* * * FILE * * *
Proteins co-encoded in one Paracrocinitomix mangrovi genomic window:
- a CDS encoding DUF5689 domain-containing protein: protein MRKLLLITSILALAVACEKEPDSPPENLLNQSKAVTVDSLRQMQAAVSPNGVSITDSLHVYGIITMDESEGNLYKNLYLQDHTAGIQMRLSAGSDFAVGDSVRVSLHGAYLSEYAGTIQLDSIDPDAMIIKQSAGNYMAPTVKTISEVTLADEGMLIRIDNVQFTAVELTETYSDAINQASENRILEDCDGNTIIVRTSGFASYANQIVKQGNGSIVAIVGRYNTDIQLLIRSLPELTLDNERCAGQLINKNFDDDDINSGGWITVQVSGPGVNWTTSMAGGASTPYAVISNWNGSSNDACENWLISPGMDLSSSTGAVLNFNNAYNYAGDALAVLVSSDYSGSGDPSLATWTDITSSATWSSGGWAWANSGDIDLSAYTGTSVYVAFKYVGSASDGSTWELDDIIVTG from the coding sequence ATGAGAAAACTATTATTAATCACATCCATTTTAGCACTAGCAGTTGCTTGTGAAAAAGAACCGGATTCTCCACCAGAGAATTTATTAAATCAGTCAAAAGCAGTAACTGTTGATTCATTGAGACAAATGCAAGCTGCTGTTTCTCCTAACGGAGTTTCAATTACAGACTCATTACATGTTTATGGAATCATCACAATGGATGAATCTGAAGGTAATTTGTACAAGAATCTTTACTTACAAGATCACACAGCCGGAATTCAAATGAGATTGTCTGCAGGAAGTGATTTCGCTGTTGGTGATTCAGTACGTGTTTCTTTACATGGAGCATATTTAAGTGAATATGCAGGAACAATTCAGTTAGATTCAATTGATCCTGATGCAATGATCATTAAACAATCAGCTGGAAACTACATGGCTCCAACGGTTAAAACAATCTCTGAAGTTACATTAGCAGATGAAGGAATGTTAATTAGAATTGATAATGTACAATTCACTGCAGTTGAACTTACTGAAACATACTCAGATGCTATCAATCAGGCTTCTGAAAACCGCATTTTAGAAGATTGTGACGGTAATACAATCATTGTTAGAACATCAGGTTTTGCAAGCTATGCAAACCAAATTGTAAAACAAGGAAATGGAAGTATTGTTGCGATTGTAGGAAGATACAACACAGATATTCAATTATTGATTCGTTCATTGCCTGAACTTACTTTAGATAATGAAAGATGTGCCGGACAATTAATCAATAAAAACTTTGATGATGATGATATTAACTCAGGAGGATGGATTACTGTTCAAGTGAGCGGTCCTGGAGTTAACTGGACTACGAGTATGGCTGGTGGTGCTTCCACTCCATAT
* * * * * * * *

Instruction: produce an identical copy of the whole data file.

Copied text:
Proteins co-encoded in one Paracrocinitomix mangrovi genomic window:
- a CDS encoding DUF5689 domain-containing protein: protein MRKLLLITSILALAVACEKEPDSPPENLLNQSKAVTVDSLRQMQAAVSPNGVSITDSLHVYGIITMDESEGNLYKNLYLQDHTAGIQMRLSAGSDFAVGDSVRVSLHGAYLSEYAGTIQLDSIDPDAMIIKQSAGNYMAPTVKTISEVTLADEGMLIRIDNVQFTAVELTETYSDAINQASENRILEDCDGNTIIVRTSGFASYANQIVKQGNGSIVAIVGRYNTDIQLLIRSLPELTLDNERCAGQLINKNFDDDDINSGGWITVQVSGPGVNWTTSMAGGASTPYAVISNWNGSSNDACENWLISPGMDLSSSTGAVLNFNNAYNYAGDALAVLVSSDYSGSGDPSLATWTDITSSATWSSGGWAWANSGDIDLSAYTGTSVYVAFKYVGSASDGSTWELDDIIVTG from the coding sequence ATGAGAAAACTATTATTAATCACATCCATTTTAGCACTAGCAGTTGCTTGTGAAAAAGAACCGGATTCTCCACCAGAGAATTTATTAAATCAGTCAAAAGCAGTAACTGTTGATTCATTGAGACAAATGCAAGCTGCTGTTTCTCCTAACGGAGTTTCAATTACAGACTCATTACATGTTTATGGAATCATCACAATGGATGAATCTGAAGGTAATTTGTACAAGAATCTTTACTTACAAGATCACACAGCCGGAATTCAAATGAGATTGTCTGCAGGAAGTGATTTCGCTGTTGGTGATTCAGTACGTGTTTCTTTACATGGAGCATATTTAAGTGAATATGCAGGAACAATTCAGTTAGATTCAATTGATCCTGATGCAATGATCATTAAACAATCAGCTGGAAACTACATGGCTCCAACGGTTAAAACAATCTCTGAAGTTACATTAGCAGATGAAGGAATGTTAATTAGAATTGATAATGTACAATTCACTGCAGTTGAACTTACTGAAACATACTCAGATGCTATCAATCAGGCTTCTGAAAACCGCATTTTAGAAGATTGTGACGGTAATACAATCATTGTTAGAACATCAGGTTTTGCAAGCTATGCAAACCAAATTGTAAAACAAGGAAATGGAAGTATTGTTGCGATTGTAGGAAGATACAACACAGATATTCAATTATTGATTCGTTCATTGCCTGAACTTACTTTAGATAATGAAAGATGTGCCGGACAATTAATCAATAAAAACTTTGATGATGATGATATTAACTCAGGAGGATGGATTACTGTTCAAGTGAGCGGTCCTGGAGTTAACTGGACTACGAGTATGGCTGGTGGTGCTTCCACTCCATAT